10 Effective Ideation Techniques for All Teams

Updated on: 21 September 2023 | 12 min read
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Every organization needs a steady supply of fresh creative ideas to stay relevant and ahead of their competitors successfully. As necessary as it is, generating good new ideas isn’t as easy as getting everyone in the team into a room and spending 3 hours to come up with barely anything.

A good ideation session is hard work. It needs a well-facilitated process, carefully-designed exercises, and proper tools (especially when a remote team is involved) to generate innovative, and viable ideas.

We’ve listed 10 ideation techniques you can try to generate diverse ideas easily, even if your team is conducting the ideation session remotely. We’ve also included interactive online templates that you can open on your web browser and use to collaborate with the team right away during the meeting.

What are Ideation Techniques

Ideation techniques are methods and strategies used to generate creative and innovative ideas. These techniques are often employed in various settings, such as business, design, problem-solving, and innovation, to help individuals and teams brainstorm and develop fresh concepts and solutions. You may also need to consider the experience in ideation your team holds and their creative productivity when selecting the best ideation technique as well. Here are some to choose from:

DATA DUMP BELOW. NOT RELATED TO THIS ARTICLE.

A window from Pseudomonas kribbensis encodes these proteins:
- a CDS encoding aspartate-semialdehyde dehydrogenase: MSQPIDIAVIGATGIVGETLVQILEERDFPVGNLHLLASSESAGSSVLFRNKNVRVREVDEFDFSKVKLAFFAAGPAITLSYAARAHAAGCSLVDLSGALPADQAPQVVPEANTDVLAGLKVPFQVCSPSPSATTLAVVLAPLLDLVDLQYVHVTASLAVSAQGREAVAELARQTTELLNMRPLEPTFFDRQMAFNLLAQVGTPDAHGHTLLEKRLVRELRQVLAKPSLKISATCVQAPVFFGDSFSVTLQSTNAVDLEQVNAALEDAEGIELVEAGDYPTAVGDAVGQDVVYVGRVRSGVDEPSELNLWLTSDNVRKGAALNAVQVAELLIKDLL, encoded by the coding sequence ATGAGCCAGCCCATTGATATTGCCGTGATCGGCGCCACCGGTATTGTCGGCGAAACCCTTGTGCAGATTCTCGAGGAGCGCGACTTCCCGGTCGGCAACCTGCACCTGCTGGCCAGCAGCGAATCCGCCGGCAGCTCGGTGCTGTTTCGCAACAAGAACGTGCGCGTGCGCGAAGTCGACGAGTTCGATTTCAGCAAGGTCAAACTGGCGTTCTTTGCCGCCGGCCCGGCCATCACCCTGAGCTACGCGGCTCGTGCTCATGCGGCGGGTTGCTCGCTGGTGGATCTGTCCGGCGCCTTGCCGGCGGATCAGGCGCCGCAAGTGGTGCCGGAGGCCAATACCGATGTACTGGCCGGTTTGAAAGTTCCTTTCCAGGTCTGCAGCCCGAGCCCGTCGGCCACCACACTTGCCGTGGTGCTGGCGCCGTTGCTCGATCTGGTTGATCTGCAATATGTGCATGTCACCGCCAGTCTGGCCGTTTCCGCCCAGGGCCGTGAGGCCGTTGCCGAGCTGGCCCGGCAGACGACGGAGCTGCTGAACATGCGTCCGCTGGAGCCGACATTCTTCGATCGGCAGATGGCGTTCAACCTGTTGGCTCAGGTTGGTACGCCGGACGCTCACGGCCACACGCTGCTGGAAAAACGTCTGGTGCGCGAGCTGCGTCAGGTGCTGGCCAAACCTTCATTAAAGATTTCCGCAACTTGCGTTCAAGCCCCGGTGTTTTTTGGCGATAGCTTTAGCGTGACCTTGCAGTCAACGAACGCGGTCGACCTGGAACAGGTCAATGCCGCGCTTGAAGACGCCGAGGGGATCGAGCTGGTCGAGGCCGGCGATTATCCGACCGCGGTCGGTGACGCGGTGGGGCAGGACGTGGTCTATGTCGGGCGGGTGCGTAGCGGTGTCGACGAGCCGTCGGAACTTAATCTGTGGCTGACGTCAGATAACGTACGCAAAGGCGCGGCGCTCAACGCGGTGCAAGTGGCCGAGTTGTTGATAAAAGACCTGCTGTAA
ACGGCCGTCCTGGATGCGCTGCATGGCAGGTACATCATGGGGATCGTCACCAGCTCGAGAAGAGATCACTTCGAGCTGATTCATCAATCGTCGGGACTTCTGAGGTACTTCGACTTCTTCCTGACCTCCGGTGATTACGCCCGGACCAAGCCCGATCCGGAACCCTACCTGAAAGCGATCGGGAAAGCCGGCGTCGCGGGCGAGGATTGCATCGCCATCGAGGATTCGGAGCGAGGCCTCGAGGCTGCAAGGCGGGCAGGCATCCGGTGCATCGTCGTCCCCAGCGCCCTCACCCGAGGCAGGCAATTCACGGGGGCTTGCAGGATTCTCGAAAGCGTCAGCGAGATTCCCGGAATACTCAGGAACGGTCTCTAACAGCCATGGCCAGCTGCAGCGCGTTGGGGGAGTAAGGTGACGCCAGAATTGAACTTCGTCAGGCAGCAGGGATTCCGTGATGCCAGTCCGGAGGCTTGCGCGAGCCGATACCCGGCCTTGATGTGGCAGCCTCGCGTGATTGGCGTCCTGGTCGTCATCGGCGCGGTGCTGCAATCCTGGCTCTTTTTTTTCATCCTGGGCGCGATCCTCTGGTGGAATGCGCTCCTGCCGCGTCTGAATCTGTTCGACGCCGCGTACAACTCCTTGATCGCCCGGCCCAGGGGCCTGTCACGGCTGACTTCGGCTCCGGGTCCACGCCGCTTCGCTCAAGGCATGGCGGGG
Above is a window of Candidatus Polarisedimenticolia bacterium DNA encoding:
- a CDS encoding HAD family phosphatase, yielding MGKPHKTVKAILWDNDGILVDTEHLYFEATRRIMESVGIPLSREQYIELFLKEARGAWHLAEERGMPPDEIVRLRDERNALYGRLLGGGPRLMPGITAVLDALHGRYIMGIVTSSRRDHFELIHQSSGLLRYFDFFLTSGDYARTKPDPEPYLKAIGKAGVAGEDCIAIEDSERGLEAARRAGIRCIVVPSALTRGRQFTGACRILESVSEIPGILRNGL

SCAMPER is a creative thinking and ideation technique used to generate innovative ideas by encouraging individuals or teams to ask questions and explore possibilities related to an existing product, process, or idea. The acronym SCAMPER stands for seven different ways to approach and modify the subject under consideration:

  • Substitute –  what can you substitute (i.e. material used, people involved, process steps, etc.) in your product/ service to make an improvement?
  • Combine –  What ideas, resources, steps in the process, can you combine to generate a more efficient output?
  • Adapt – What process, component, or feature should you adjust to generate a better result?
  • Modify – What elements can you modify (add more or less of it) to achieve the result you desire?
  • Put to another use –  What other purposes can the product/ service be used for? Who else can use it?
  • Eliminate – What element in your product or service can you remove or reduce?
  • Reverse/ Rearrange – What process, component, or feature can you rearrange or reverse?